Nakbul jungol is another house special, the most expensive platter here at $29.50. The menu says it feeds "two or more persons." Actually, it will probably feed an army, or at least a brigade. An enormous vessel that looks to be as deep as a kiddy pool is filled to the brim with octopus, sliced beef, noodles and masses of veggies in a chile-spiked broth. You'll be dabbing little beads of perspiration off your forehead after just a few bites, a sure sign of this dish's genuine national character. A bottle of Obi, a flavorful Korean beer, helps you deal with the heat.
Noodle lovers have a menu page devoted to their happiness. Bibim naeng myun is luscious, buckwheat noodles coated with a hard-hitting, spicy sauce. Chap chae, a Korean restaurant noodle staple, offers clear noodles tossed with beef, chicken or pork. Bibim gooksu is less interesting, thin rice noodles in a one-dimensional hot sauce.
If you don't mind low-level risk-taking, consider the dolsot bibim bap. It's a scorchingly hot stoneware pot artistically layered with rice, beef, veggies and egg. Once you've inspected the decorative arrangement, you mix all the ingredients together. My favorite part: scraping the crispy rice off the sides of the bowl.
Every Korean restaurant serves bul-kogi, grilled, sliced barbecued beef. But not every place serves doeji bul-kogi, grilled, sliced barbecued pork. Here, it's tender and tasty, doused in a thick, fiery sauce. Spoon it over rice, and feel the warmth.
If you're itching for the full ethnic experience, make your way over to the "Stir Fried Entrees." There you'll find samsun bokeum, heaps of octopus, squid and shrimp teamed with carrots, snow peas and mushrooms in a typically sharp sauce. You'll need a good set of incisors, however, if our dish was any guide: Some of the squid and octopus turned out to be jaw-breakingly tough. If this is a potential problem, you might consider laying out an extra two bucks for the saeu bokeum. It's the same dish, except the squid and octopus are replaced by additional shrimp.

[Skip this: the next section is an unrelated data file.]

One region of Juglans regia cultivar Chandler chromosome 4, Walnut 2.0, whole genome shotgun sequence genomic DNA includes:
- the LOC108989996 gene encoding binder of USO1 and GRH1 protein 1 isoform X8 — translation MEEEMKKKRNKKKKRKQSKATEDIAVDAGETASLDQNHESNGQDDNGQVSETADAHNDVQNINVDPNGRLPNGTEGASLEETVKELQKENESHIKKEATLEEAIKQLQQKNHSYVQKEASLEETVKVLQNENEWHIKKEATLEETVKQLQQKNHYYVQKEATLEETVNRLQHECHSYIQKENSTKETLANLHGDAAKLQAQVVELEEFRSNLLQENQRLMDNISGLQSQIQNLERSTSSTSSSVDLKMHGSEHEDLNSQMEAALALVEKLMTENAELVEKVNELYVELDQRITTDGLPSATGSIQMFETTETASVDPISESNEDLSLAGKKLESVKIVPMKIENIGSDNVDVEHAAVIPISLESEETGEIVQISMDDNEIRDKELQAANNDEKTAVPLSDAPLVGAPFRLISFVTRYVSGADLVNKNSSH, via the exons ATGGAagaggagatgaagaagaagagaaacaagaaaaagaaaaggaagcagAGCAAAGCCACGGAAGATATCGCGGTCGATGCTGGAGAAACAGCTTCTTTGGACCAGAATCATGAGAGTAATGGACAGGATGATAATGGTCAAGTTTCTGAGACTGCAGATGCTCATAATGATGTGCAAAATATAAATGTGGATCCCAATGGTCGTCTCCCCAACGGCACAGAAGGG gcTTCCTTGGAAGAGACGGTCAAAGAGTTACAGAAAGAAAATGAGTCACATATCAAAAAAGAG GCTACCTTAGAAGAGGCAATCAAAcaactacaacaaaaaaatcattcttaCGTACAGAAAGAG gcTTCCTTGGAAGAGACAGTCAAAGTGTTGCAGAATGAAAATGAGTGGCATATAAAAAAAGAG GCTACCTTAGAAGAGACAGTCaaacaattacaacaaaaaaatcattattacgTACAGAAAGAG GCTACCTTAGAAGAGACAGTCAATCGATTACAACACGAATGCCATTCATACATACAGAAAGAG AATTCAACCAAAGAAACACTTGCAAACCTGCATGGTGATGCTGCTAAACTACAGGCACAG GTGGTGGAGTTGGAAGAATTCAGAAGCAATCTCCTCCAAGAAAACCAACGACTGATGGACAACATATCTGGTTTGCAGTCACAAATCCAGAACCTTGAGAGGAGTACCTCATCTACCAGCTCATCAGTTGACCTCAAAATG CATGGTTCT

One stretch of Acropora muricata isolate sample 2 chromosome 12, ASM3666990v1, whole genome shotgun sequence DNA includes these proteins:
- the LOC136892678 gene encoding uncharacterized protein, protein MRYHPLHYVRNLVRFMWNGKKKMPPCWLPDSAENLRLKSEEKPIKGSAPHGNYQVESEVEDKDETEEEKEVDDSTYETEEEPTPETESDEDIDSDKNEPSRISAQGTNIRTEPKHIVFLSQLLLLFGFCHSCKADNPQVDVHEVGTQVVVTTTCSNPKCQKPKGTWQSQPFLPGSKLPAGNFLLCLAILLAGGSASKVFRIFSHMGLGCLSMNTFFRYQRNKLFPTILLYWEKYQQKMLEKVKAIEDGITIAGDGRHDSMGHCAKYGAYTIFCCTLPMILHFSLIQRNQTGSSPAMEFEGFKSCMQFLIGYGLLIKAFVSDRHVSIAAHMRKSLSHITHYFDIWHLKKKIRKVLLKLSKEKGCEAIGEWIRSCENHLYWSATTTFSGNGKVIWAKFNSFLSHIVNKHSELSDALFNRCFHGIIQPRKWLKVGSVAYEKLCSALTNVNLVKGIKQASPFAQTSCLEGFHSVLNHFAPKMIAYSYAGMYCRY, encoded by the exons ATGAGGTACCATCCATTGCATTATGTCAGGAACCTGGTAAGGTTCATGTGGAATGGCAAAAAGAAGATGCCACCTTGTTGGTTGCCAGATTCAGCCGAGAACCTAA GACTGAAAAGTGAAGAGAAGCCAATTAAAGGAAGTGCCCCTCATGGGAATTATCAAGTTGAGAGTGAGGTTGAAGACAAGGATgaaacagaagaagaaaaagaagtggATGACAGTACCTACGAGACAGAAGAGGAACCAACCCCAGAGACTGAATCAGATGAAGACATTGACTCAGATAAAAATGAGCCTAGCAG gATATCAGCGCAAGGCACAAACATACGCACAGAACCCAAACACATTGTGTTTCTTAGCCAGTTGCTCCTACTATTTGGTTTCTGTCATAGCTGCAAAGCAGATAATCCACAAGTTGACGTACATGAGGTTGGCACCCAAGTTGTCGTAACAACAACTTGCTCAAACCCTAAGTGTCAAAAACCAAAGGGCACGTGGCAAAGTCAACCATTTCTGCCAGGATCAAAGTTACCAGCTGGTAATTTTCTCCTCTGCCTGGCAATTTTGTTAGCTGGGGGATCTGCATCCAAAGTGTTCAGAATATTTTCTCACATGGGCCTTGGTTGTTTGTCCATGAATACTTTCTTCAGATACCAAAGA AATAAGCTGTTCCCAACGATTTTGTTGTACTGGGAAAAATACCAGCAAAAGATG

Naturally, all dishes are accompanied by kim chee--the hot, spicy, garlic-packed pickled cabbage that's Korea's national condiment--as well as several other pickled, garlic-packed veggies like bean sprouts, radish, seaweed, turnip and squash. If your group is traveling in one car, you'll need to eat some in self-defense.
Whether you're a homesick native pining for dishes from the Old Country, or just a hungry local looking for ethnic-restaurant adventure, you can count on Korean Restaurant's Seoul food to send you home with garlic on your breath, sweat on your brow and a smile on your face.
Best Hong Kong Dining, 1116 South Dobson, Mesa, 655-8262. Hours: Lunch and Dinner, Monday through Friday, 9 a.m. to 9 p.m.; Saturday, 10 a.m. to 9 p.m.; Sunday, 10 a.m. to 8:30 p.m.
Today's multiple-choice question: You find yourself in a shopping strip that houses a well-stocked Asian grocery, a Vietnamese restaurant, a Vietnamese bakery and a Chinese restaurant in which whole glazed pigs and ducks are hung for your inspection. You are in a) New York b) San Francisco c) Los Angeles d) Mesa.
Just a few years ago, the only people guessing "d" were either the offspring of first cousins or Timothy Leary's happy-hour guests. How times have changed. These days, you can answer "Mesa" in perfect confidence.